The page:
The Robot Child.
Robotics and artificial intelligence science are coming together to give us the coolest new humanoid robot prototypes. Since A.I. is a new science ( relatively) what better way to try it out then load it into a baby robot body! I mean what a perfect venue to learn and experiment while still having a reason for things not going as planned!
Sorry this is a bit harse. Actually this is a very cool open source robot design venue that is definitely pushing the envelope for state of the art robotics and A.I. It is very well named as iCub!
Technical details for iCub.
The control of the robot is achieved by regulating the interaction forces between the robot and its surrounding environment. The force and torque exchanged between the robot’s feet and the floor is regulated so that the robot keeps its balance even when strongly perturbed.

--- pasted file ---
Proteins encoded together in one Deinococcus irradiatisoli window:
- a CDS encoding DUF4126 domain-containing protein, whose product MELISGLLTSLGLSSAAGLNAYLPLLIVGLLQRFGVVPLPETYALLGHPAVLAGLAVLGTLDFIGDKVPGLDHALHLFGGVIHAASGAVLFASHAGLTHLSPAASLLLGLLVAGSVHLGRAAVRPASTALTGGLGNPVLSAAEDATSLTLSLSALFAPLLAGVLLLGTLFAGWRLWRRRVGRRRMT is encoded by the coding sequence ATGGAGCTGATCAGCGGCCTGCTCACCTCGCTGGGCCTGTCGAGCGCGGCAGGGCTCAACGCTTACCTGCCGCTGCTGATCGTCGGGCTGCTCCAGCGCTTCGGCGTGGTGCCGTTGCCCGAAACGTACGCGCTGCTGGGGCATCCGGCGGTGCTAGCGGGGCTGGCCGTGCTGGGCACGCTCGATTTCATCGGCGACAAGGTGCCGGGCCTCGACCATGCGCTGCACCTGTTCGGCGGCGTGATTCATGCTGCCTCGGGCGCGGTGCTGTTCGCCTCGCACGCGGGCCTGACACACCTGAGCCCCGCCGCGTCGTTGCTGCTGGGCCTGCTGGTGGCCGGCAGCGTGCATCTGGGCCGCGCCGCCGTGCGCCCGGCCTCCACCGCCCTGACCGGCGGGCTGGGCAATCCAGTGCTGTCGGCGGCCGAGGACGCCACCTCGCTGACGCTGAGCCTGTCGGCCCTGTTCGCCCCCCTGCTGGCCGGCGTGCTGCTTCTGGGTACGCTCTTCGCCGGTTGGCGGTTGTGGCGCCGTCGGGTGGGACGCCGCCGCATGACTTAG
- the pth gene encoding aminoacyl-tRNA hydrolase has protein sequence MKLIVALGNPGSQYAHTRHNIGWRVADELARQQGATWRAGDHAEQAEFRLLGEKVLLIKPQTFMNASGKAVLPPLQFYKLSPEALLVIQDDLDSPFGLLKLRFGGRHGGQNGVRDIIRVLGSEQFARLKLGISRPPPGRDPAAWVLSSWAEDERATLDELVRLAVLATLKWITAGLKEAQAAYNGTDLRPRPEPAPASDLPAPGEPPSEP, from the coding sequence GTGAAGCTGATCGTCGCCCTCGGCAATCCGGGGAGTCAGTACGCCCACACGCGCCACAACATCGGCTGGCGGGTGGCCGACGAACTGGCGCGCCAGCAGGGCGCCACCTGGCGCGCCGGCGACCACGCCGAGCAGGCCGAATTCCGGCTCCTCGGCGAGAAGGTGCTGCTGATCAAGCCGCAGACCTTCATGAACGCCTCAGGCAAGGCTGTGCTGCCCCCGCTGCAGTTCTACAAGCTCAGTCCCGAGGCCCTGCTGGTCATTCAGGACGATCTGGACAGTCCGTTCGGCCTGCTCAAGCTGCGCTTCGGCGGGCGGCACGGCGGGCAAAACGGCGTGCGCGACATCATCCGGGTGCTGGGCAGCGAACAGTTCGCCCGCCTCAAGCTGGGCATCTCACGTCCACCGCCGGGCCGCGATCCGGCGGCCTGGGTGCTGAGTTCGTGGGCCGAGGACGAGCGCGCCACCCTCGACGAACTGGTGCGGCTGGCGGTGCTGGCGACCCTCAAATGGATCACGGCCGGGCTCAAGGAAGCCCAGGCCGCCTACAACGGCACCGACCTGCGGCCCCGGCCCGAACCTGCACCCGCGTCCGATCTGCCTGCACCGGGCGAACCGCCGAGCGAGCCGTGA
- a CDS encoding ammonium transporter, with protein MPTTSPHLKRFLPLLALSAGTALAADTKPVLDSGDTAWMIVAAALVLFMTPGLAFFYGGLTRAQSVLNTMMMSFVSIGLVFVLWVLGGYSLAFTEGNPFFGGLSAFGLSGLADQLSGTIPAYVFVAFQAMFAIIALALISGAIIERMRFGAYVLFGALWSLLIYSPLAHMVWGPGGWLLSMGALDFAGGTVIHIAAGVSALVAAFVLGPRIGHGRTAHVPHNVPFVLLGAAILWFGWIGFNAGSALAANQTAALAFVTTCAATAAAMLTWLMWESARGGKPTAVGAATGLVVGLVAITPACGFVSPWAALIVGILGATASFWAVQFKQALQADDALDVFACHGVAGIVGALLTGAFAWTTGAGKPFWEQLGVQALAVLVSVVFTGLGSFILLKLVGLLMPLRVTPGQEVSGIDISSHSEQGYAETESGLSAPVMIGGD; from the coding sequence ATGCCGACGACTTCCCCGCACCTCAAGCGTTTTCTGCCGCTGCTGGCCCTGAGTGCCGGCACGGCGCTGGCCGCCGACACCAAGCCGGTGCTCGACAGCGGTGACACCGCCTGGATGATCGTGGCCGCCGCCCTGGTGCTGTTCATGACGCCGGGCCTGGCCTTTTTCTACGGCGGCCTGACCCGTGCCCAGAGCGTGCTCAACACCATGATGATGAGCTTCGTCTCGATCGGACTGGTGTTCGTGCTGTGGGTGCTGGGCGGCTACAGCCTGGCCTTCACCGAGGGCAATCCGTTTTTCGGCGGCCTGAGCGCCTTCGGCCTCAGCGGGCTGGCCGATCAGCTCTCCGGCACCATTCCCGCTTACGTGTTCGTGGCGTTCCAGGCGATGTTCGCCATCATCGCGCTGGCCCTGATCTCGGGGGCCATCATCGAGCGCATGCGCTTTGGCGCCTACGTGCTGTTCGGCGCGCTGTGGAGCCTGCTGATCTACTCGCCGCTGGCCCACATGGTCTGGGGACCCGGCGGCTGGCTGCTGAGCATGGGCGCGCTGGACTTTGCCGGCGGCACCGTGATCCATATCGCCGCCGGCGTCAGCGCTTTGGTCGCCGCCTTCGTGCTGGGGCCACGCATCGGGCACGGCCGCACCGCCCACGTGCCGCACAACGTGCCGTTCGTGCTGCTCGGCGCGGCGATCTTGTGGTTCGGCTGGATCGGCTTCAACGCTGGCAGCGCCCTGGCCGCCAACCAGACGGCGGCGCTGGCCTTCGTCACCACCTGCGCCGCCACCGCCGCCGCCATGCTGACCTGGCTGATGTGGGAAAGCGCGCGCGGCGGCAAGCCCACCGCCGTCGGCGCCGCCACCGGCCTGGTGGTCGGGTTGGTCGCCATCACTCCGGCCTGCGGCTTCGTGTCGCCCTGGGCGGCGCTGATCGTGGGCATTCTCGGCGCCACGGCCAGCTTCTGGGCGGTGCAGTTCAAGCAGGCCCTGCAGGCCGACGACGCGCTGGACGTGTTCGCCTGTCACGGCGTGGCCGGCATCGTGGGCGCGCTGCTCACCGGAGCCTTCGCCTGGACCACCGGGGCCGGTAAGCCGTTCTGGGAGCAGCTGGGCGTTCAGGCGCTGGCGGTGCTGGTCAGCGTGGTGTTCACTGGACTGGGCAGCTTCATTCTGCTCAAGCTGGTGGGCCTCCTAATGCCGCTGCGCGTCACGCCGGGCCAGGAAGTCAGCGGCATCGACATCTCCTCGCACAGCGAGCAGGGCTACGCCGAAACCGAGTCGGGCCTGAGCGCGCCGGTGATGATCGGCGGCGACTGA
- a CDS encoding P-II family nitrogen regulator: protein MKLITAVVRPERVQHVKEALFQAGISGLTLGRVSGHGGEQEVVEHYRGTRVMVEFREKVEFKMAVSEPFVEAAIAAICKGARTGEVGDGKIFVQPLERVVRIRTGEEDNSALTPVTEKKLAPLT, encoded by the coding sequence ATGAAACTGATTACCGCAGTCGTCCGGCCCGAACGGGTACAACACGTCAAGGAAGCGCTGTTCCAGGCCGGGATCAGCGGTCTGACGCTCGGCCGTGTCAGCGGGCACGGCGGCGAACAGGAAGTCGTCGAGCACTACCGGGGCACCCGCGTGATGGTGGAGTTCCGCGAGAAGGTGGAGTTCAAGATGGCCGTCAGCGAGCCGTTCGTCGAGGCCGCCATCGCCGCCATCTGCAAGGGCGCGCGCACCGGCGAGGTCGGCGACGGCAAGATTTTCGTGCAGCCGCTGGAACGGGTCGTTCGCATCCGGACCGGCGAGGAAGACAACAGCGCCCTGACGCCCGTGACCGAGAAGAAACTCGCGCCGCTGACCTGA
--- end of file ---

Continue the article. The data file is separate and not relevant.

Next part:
In particular, the control architecture is composed of two nested control loops. The internal loop, which runs at 1 KHz, is in charge of stabilizing any desired joint torque. This task is achieved thanks to an off-line identification procedure providing us with a reliable model of friction and motor constants. The outer loop, which generates desired joint torques at 100 Hz, is a momentum based control algorithm with the formalism of free-floating systems subject to constraints (i.e. Differential Algebraic Equation frameworks). More precisely, the control objective for the outer loop is the stabilization of the robot’s linear and angular momentum and the associated zero dynamics. The latter objective can be used to stabilize a desired joint configuration.
The stability of the control framework is shown to be in the sense of Lyapunov. The contact forces and torques at the contacts are regulated so as to break the contact only at desired configurations. Switching between several contacts is taken into account thanks to a finite-state-machine that dictates the constraints acting on the system. The control framework is implemented on the iCub humanoid robot.